Tattoo artists tattooing their clients.

Ukrainians embrace tattoos as a form of patriotism

In many ways, Russia’s invasion of Ukraine has become a war of identity and self-expression. Many Ukranians are turning to tattoos to show their patriotism.

The World

It’s hardly surprising that Ukrainians are embracing symbols of their national identity — like their language, their flag and their music.  

But another way many Ukrainians express their patriotism is on their bodies.  

Mykola Dubrovin got his first tattoo eight years ago — and he didn’t start small.

“The first design was [a] rose, and the session was, I think, five or six hours,” he said. “After this session, I said, OK, please book me on the next one.”

The next one was 10 hours, and Dubrovin said he was already imagining the design for yet another tattoo.

“The feeling that I make something special on my body and maybe inside of me something tells me that OK, this is art. [If] you like the art, you need to continue doing this.”

A man standing center frame wearing a lime green nike hoodie
Mykola Dubrovin, a tattoo shop owner in Kyiv.Credit: Anastasia Vlasova/The World

Tattoos became his passion.

In 2019, he opened his own studio in Ukraine’s capital, and the business thrived — up until Feb. 24 of last year, when Russia began its full-scale invasion of Ukraine.

Dubrovin said all of his windows were broken because a rocket fell onto his apartment building.

He was forced to shut down his business while everyone was scrambling to get their families to safety.

Three months later, when life in Kyiv felt safer, he reopened the tattoo studio.

“The first three or four months, 80% of people [wanted] patriotic tattoos,” Dubrovin said. “People want to make Ukrainian symbols to improve their feelings and show the Ukrainian culture.”

People came in and got Ukrainian flag tattoos, the Ukrainian trident, a map of the country, and other national symbols, Dubrovin said.

And the trend continues to this day.

Andriy Lukachyk is one of the tattoo artists at Dubrovin’s tattoo shop.

A man wearing a green hoodie while tattooing a shirtless man in a chair
Andriy Lukachyk (L), tattooing client, Andriy Vasyanovych (R).Credit: Anastasia Vlasova/The World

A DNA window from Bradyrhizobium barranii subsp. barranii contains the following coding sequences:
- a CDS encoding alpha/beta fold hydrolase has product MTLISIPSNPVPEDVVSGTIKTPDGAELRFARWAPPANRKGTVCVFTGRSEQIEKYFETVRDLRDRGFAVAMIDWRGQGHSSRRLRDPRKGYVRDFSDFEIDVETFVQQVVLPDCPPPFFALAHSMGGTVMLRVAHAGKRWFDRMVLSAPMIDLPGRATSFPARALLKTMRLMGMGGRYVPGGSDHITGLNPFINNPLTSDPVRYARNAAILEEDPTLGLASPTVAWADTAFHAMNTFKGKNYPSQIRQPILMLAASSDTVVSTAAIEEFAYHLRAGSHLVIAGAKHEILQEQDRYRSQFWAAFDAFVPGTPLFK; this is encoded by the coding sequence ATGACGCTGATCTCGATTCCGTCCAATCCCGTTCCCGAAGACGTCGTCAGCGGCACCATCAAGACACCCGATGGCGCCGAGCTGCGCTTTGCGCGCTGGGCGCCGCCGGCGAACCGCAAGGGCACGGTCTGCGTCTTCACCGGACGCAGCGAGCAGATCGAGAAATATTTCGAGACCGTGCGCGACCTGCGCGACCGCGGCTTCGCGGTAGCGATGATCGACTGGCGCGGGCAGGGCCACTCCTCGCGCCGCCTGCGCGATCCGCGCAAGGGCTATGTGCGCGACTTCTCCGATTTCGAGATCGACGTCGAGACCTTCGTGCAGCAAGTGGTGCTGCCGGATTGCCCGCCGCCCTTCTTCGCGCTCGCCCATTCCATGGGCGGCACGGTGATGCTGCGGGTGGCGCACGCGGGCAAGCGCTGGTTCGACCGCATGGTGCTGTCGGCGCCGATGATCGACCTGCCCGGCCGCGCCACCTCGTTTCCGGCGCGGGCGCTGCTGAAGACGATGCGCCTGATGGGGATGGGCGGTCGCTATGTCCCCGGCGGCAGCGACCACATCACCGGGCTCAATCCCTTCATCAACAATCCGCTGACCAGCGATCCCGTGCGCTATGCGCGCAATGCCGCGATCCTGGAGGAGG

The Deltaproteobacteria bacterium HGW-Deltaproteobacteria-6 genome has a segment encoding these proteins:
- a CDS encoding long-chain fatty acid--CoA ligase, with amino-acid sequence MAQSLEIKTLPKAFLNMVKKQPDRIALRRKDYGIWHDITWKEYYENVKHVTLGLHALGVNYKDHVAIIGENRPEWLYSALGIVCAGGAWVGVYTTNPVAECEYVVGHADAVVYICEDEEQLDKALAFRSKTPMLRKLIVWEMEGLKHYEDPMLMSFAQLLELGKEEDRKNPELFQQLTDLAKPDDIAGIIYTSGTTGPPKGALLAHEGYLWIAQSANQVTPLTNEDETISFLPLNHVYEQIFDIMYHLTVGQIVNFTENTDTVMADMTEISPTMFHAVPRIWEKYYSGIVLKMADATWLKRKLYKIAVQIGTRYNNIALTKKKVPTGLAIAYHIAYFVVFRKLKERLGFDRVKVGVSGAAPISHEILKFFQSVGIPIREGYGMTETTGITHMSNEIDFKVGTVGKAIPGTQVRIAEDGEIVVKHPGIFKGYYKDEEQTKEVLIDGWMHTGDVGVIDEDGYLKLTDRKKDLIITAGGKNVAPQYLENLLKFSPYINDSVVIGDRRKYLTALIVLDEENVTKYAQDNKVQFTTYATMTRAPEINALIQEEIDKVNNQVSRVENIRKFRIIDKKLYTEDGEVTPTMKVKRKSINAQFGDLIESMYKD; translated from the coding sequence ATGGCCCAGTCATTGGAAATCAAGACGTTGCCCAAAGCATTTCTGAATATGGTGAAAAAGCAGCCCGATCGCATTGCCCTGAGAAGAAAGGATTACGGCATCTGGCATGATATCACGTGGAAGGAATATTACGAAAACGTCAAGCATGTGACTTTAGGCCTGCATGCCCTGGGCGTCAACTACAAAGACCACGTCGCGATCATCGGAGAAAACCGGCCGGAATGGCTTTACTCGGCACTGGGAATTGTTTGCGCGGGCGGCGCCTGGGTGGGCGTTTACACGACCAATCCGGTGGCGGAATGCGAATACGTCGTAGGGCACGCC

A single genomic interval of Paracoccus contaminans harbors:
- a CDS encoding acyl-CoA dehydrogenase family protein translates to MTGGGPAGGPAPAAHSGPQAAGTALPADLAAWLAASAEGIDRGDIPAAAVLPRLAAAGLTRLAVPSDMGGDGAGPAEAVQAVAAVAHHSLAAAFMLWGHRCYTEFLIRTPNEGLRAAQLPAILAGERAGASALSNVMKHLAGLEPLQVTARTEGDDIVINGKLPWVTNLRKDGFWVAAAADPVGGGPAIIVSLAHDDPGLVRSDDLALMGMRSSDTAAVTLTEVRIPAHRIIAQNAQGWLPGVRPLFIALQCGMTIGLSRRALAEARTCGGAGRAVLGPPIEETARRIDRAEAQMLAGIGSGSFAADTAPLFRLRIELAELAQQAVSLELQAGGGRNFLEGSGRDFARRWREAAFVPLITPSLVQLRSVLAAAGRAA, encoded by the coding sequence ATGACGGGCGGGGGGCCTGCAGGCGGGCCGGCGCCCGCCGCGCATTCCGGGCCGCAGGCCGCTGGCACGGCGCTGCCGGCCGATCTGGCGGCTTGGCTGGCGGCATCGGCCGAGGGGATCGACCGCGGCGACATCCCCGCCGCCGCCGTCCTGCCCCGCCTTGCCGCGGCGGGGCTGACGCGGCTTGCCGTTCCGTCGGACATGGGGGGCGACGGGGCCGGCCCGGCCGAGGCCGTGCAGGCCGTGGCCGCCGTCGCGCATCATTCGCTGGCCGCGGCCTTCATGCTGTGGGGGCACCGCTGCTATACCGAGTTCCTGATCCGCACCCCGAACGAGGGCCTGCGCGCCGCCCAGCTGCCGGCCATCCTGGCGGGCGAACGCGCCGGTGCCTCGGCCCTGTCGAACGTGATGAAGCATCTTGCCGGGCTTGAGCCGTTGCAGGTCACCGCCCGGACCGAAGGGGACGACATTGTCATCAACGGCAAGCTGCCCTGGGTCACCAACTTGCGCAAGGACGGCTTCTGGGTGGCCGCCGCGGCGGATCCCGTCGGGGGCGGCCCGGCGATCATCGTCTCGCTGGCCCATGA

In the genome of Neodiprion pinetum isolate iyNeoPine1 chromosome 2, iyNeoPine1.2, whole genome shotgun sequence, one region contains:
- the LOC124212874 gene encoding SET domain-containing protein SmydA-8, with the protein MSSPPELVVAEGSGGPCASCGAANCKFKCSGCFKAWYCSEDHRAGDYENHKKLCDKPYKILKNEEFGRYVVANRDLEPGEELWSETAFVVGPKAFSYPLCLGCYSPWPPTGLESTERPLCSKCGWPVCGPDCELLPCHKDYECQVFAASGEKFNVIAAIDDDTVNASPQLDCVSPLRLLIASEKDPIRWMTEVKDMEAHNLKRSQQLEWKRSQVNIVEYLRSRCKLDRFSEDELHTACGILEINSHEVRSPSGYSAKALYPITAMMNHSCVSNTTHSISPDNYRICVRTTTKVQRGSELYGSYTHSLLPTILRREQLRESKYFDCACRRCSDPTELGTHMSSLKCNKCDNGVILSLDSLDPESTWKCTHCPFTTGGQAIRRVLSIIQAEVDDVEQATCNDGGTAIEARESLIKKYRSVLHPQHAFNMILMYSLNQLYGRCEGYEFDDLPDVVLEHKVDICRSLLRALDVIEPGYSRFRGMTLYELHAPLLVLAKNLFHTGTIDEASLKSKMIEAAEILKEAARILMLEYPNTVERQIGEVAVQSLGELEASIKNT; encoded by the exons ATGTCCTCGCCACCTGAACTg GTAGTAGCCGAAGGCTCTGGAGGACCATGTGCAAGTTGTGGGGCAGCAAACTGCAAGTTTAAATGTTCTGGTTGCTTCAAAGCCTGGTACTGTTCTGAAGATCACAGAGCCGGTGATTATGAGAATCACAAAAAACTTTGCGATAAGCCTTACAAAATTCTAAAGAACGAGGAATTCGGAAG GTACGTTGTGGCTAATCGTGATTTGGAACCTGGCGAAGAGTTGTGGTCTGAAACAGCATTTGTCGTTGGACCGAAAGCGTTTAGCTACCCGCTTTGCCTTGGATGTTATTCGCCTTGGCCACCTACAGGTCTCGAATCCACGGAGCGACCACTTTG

“At the beginning of the full-scale invasion, a lot of military people would come, and I would do a lot of tattoos for the soldiers,” he said. 

Lukachyk said that many soldiers would get tridents, symbols of their units, their battalions, and some would get portraits of their relatives.

At the time of this interview, Lukachyk was working on Andriy Vasyanovych’s right arm, which is almost completely covered in ink. 

A close up image of a tattoo
A close-up of Andriy Vasyanovych’s tattoo of a Ukrainian warrior, the famous Motherland Monument in Kyiv. Credit: Anastasia Vlasova/The World

Vasyanovych pointed to the image of a Cossack, a Ukrainian warrior, the famous Motherland Monument in Kyiv, and a quote from the Ukrainian national poet Taras Shevchenko.

He said he wanted to get Ukrainian-themed tattoos before the invasion, but the war gave him that final nudge.

Darya Kurudymova is 27 years old, and she said she’s wanted to get a tattoo since she was 16.

“I’m a pretty indecisive person,” Kurdymova said. “But with war, there’s a feeling that you might not get a chance to do the things you’ve dreamed about for a long time.”

She said that the war helped her overcome many of her fears, and one thing she was afraid of at first was facing the tattoo needle. 

A woman with tattoo sitting on a tattoo bench
Darya Kurudymova.Credit: Anastasia Vlasova/The World

Kurudymova also said that during her sessions at the tattoo studio, air raid sirens went off on a couple of occasions, and they even heard explosions outside.

But she said that they would just keep going, no matter what.

The whole tattoo experience, she said, has had a calming effect on her.

Tattoos are not just art, Dubrovin said; in many cases, tattoos can give people confidence and and even courage, which he hopes can be another permanent outcome of his work.

“We are making big projects, [and] for these projects, we need to spend at least seven days, so while in this [process], we are [getting to] know each other really good,” Dubrovin said. “We are starting with clients and finishing with friends.”

Volodymyr Solohub contributed to this report.

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